When their world was made of water, my mother and my aunt floated together in my grandmother's body. Identical twin girls, that not even their father could tell apart. When they were youngsters and took turns meeting him with a snack on his long walk back from his factory job, he'd greet them by calling out, "Hello, Twin. Which one are you?" My mother concedes that maybe he was just teasing.
After they graduated from the 8th grade, the culmination of their education, they had a chance for a brighter economic future when a relative invited them to leave rural Iowa for Baltimore. When they pooled enough dough to get one ticket, my aunt headed east and once in the big city earned money faster than my mother could in Iowa and sent it back home to contribute to her sister's ticket.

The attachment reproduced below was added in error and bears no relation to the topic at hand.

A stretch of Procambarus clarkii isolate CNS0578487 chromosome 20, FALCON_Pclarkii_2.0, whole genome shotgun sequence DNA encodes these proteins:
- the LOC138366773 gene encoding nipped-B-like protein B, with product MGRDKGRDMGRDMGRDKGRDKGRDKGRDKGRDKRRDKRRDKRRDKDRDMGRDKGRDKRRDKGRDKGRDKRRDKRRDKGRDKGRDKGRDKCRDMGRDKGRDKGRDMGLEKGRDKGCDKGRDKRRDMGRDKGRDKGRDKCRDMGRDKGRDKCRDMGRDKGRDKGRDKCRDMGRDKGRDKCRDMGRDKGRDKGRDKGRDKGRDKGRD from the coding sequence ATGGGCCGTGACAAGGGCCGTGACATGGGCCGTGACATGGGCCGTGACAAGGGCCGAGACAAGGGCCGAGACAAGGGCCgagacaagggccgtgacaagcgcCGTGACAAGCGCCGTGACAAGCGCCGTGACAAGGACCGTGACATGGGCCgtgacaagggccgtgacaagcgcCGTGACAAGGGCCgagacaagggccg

They worked as "photo girls," with Polaroids slung around their necks, and hat check girls at night clubs with names like the Chanitclere and the Band Box. They saw Guy Lombardo, Jimmy Dorsey, and all the big names. Sometimes one twin would take a few days off and the other would cover her shifts. There was a cop on the beat who could tell them apart. If he pretended to swing his night stick at them, my aunt would flinch.
My mother and my aunt have lived together for almost thirty years.
I doubt they will leave this world together.
I wish I could change that.